One of the basic laws of physics is that for every action, there is an equal and opposite reaction. I’m convinced that this was one of the driving forces behind the development of the Star Trek prequel series Enterprise and, in particular, behind the casting of Scott Bakula as Jonathan Archer. It was obviously developed as some kind of demented counterpart series to Quantum Leap. Sam Beckett went through time trying to put right what once went wrong, whereas Jonathan Archer went through time messing wildly with continuity and escaping barely through a maze of technicalities. Though maybe the physics analogy isn’t quite a fair one because even if the two shows are opposites, they’re definitely not equals.
But isn’t that just another law, that prequel shows or movies never live up to the expectations of what has come before and always manage to contradict pre-established continuity?
At the time of writing, there’s a show in development called Battlestar Galactica: Blood And Chrome which has a very big responsibility on its not-yet-formed shoulders, because it has to be both sequel and prequel. The thing is, I have faith that it will be able to fulfill its duties that walk the line between the stories Battlestar Galactica and Caprica have given us already. Unlike certain other prequels that I could name, I don’t think that B&C is going to present us with a Padawan that will never be heard about again or meet the Klingons fifty years too early. B&C is going to stand on the shoulders of Caprica, and while Caprica wasn’t universally lauded and only lasted for a run of eighteen episodes, it never contradicted its parent show. To be fair, it nearly did, but some big measures were taken to make sure that it never happened.
I think that the biggest, most notable offender in the continuity-altering fraternity is George Lucas. Setting aside woeful dialogue and a forced romance story between Amidala and Anakin, there are too many continuity problems with the Prequel Trilogy and the still-ongoing Clone Wars storyline. And it’s not even the fact that the Prequel-Jedi fight like giddy ninjas after swimming in a vat of caffeine. There’s the problem of higher levels of tech in the prequels and Anakin having an intern that’s never mentioned again. I mean, it only makes sense that Anakin and Obi-Wan got up to some shenanigans in between the events of Episode V and Episode VI but there’s only so much you can shoehorn in before it goes from the sublime to the ridiculous. You just know that George Lucas is cracking up that there’s a line on Revenge of The Sith where General Grievous says he thought that Anakin would be taller when they meet, evidently for the first time. If Anakin and Grievous ever meet face-to-face in the Clone Wars animated series, the Internet will break in half. But technicalities are powerful things, and I won’t be at all surprised if the two of them do meet in the animated series, but in a dark room. Or Grievous will suddenly lose his sight while meeting Anakin.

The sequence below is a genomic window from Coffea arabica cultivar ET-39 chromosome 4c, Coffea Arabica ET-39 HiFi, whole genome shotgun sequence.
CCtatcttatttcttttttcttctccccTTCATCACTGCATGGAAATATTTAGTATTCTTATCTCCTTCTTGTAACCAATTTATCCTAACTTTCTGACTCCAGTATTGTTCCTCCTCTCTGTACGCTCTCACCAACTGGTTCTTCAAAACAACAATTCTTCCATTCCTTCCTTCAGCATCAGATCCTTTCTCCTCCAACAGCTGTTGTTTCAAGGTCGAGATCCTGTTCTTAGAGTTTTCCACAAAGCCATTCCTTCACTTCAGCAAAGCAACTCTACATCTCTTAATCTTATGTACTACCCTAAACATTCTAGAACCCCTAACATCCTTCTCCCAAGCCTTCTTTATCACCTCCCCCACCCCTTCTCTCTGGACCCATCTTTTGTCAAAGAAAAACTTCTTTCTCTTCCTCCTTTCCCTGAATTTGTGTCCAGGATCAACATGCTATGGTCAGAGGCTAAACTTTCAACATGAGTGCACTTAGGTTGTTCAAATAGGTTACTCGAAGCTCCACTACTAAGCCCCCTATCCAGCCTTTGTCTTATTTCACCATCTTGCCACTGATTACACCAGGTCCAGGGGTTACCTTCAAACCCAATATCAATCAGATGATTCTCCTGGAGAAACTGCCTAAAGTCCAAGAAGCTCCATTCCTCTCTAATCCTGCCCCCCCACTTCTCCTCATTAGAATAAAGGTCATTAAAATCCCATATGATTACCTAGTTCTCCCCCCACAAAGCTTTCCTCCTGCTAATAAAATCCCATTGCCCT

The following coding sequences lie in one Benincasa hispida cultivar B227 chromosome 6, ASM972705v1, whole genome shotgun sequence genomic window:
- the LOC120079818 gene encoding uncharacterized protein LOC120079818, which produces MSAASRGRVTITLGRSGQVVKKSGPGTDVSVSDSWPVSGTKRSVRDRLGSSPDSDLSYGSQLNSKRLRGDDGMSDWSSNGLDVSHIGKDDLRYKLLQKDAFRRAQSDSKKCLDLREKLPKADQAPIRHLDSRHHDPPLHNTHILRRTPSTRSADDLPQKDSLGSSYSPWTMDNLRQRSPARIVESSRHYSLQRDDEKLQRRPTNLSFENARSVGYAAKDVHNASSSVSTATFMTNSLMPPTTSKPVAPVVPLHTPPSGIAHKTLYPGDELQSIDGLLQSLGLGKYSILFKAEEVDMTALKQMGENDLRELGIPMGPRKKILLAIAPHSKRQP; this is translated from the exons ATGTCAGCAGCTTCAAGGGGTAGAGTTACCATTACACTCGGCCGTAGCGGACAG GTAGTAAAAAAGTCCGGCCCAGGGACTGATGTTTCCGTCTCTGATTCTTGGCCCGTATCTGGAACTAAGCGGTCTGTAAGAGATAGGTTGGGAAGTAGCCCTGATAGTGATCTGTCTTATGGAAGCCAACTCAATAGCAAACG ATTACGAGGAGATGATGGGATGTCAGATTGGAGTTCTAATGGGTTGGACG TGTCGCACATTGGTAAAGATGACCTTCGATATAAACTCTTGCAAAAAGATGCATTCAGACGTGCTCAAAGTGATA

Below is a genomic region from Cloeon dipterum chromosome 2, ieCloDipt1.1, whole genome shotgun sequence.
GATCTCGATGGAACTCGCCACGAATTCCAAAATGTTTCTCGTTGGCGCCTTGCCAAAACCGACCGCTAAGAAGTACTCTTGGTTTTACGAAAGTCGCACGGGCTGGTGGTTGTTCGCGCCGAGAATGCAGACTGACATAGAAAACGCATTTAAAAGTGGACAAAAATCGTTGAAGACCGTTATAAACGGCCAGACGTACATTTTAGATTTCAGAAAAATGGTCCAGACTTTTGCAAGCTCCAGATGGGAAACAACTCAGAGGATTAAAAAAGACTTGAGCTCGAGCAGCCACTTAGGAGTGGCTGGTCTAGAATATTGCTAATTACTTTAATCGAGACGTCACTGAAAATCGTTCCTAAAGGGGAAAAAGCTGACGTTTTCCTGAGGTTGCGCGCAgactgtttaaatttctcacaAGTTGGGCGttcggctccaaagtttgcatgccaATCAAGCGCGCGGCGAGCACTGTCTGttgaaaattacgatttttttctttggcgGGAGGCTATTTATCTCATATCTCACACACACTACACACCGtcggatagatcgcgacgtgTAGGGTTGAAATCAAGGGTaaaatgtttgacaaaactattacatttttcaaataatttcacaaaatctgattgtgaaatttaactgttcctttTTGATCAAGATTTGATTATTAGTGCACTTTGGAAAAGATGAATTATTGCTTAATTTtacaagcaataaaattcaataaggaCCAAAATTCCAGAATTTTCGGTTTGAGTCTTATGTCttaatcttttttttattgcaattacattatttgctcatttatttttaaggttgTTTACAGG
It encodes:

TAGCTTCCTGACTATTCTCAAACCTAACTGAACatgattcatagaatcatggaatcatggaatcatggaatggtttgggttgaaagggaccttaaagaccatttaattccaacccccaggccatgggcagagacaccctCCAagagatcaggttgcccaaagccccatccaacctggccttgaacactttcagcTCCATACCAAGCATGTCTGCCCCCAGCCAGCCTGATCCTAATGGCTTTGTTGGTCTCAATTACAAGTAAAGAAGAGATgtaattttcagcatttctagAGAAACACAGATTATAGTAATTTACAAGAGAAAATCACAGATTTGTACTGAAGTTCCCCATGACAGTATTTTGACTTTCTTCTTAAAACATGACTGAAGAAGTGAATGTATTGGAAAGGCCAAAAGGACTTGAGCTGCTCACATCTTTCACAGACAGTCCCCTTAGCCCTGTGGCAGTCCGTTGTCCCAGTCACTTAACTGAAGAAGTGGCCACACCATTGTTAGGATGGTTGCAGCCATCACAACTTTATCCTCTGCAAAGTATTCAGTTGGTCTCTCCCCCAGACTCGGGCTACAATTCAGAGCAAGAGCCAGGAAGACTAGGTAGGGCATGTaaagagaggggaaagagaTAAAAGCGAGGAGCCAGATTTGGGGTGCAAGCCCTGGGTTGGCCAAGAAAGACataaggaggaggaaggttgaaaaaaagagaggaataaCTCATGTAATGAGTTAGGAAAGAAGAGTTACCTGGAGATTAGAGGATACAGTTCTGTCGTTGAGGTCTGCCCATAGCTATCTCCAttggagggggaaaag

And as for the difference in fighting style between the original movies and the prequels, when you end up getting made a joke of on the Gilmore Girls, you just know that you’ve gone a little bit too far. But in fairness, it was a very good joke.
Another offering from the land of Lucas, The Young Indiana Jones Chronicles is currently contradiction-free, and indeed the stories told in the prequel television series tie in closely with the movies, providing a lot of back story for them, especially on the relationship between Indiana Jones and his father. But, every silver lining has a cloud, and the cloud is this: Indy movies are still an ongoing venture and the movie makers don’t feel the same need to tie in with the TV show as the makers of the TV show did to tie in with the movies. Steven Spielberg is a big part of the Indy movies, and Spielberg… wants to kill Indiana Jones. On the face of it, that’s not a huge problem, there’s nothing wrong with a heroic death. But The Young Indiana Jones Chronicles features in each episode an old grizzled, ninety-three-year-old Indy telling the story of the episode. If Indy dies in his sixties on the big screen, having a ninety-three-year-old Indy telling tales might be one hell of a contradiction.